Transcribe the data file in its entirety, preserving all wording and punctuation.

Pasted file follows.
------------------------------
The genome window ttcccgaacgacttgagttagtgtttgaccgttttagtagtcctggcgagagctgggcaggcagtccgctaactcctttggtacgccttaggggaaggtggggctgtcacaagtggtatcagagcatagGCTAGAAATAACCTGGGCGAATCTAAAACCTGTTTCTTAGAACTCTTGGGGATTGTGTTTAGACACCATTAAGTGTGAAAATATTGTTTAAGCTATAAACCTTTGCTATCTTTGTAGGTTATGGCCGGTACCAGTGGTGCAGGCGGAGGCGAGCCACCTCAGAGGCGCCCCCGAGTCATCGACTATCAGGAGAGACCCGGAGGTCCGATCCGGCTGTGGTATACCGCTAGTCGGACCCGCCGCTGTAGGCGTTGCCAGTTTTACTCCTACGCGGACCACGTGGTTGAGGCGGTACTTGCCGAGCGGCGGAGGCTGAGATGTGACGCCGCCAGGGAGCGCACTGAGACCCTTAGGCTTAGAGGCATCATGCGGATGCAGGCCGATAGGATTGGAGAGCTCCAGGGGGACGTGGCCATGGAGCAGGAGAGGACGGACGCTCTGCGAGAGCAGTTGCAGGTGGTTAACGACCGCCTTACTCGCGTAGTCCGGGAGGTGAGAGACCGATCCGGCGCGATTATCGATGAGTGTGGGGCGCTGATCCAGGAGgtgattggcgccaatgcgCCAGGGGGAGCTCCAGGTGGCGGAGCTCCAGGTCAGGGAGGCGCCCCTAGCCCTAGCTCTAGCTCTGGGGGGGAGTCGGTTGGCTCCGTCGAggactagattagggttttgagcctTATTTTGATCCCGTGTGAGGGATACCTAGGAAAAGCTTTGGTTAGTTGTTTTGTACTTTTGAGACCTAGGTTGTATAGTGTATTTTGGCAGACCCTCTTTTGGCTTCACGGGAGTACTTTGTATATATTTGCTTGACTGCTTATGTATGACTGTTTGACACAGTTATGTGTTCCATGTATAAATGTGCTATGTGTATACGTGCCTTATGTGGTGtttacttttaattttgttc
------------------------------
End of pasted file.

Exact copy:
The genome window ttcccgaacgacttgagttagtgtttgaccgttttagtagtcctggcgagagctgggcaggcagtccgctaactcctttggtacgccttaggggaaggtggggctgtcacaagtggtatcagagcatagGCTAGAAATAACCTGGGCGAATCTAAAACCTGTTTCTTAGAACTCTTGGGGATTGTGTTTAGACACCATTAAGTGTGAAAATATTGTTTAAGCTATAAACCTTTGCTATCTTTGTAGGTTATGGCCGGTACCAGTGGTGCAGGCGGAGGCGAGCCACCTCAGAGGCGCCCCCGAGTCATCGACTATCAGGAGAGACCCGGAGGTCCGATCCGGCTGTGGTATACCGCTAGTCGGACCCGCCGCTGTAGGCGTTGCCAGTTTTACTCCTACGCGGACCACGTGGTTGAGGCGGTACTTGCCGAGCGGCGGAGGCTGAGATGTGACGCCGCCAGGGAGCGCACTGAGACCCTTAGGCTTAGAGGCATCATGCGGATGCAGGCCGATAGGATTGGAGAGCTCCAGGGGGACGTGGCCATGGAGCAGGAGAGGACGGACGCTCTGCGAGAGCAGTTGCAGGTGGTTAACGACCGCCTTACTCGCGTAGTCCGGGAGGTGAGAGACCGATCCGGCGCGATTATCGATGAGTGTGGGGCGCTGATCCAGGAGgtgattggcgccaatgcgCCAGGGGGAGCTCCAGGTGGCGGAGCTCCAGGTCAGGGAGGCGCCCCTAGCCCTAGCTCTAGCTCTGGGGGGGAGTCGGTTGGCTCCGTCGAggactagattagggttttgagcctTATTTTGATCCCGTGTGAGGGATACCTAGGAAAAGCTTTGGTTAGTTGTTTTGTACTTTTGAGACCTAGGTTGTATAGTGTATTTTGGCAGACCCTCTTTTGGCTTCACGGGAGTACTTTGTATATATTTGCTTGACTGCTTATGTATGACTGTTTGACACAGTTATGTGTTCCATGTATAAATGTGCTATGTGTATACGTGCCTTATGTGGTGtttacttttaattttgttc